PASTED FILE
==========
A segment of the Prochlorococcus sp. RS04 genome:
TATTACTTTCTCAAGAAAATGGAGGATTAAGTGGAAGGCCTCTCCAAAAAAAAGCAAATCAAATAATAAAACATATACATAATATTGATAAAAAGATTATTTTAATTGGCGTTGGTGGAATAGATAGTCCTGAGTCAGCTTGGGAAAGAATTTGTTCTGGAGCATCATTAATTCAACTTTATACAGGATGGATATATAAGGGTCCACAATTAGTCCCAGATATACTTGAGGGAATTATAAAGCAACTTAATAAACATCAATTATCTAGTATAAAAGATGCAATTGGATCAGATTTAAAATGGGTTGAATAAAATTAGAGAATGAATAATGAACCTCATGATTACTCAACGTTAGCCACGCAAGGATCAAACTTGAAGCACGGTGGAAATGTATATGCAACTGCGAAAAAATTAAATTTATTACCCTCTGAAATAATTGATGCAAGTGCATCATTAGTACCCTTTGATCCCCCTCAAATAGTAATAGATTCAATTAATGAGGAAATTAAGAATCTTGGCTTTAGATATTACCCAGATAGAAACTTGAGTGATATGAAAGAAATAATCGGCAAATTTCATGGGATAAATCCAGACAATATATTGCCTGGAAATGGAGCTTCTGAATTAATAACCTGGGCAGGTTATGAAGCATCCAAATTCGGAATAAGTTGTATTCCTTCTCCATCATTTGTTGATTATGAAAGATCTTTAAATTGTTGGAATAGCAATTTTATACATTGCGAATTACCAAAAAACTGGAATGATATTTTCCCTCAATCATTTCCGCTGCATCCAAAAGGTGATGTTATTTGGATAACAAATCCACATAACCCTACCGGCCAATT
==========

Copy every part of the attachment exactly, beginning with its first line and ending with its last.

A segment of the Prochlorococcus sp. RS04 genome:
TATTACTTTCTCAAGAAAATGGAGGATTAAGTGGAAGGCCTCTCCAAAAAAAAGCAAATCAAATAATAAAACATATACATAATATTGATAAAAAGATTATTTTAATTGGCGTTGGTGGAATAGATAGTCCTGAGTCAGCTTGGGAAAGAATTTGTTCTGGAGCATCATTAATTCAACTTTATACAGGATGGATATATAAGGGTCCACAATTAGTCCCAGATATACTTGAGGGAATTATAAAGCAACTTAATAAACATCAATTATCTAGTATAAAAGATGCAATTGGATCAGATTTAAAATGGGTTGAATAAAATTAGAGAATGAATAATGAACCTCATGATTACTCAACGTTAGCCACGCAAGGATCAAACTTGAAGCACGGTGGAAATGTATATGCAACTGCGAAAAAATTAAATTTATTACCCTCTGAAATAATTGATGCAAGTGCATCATTAGTACCCTTTGATCCCCCTCAAATAGTAATAGATTCAATTAATGAGGAAATTAAGAATCTTGGCTTTAGATATTACCCAGATAGAAACTTGAGTGATATGAAAGAAATAATCGGCAAATTTCATGGGATAAATCCAGACAATATATTGCCTGGAAATGGAGCTTCTGAATTAATAACCTGGGCAGGTTATGAAGCATCCAAATTCGGAATAAGTTGTATTCCTTCTCCATCATTTGTTGATTATGAAAGATCTTTAAATTGTTGGAATAGCAATTTTATACATTGCGAATTACCAAAAAACTGGAATGATATTTTCCCTCAATCATTTCCGCTGCATCCAAAAGGTGATGTTATTTGGATAACAAATCCACATAACCCTACCGGCCAATT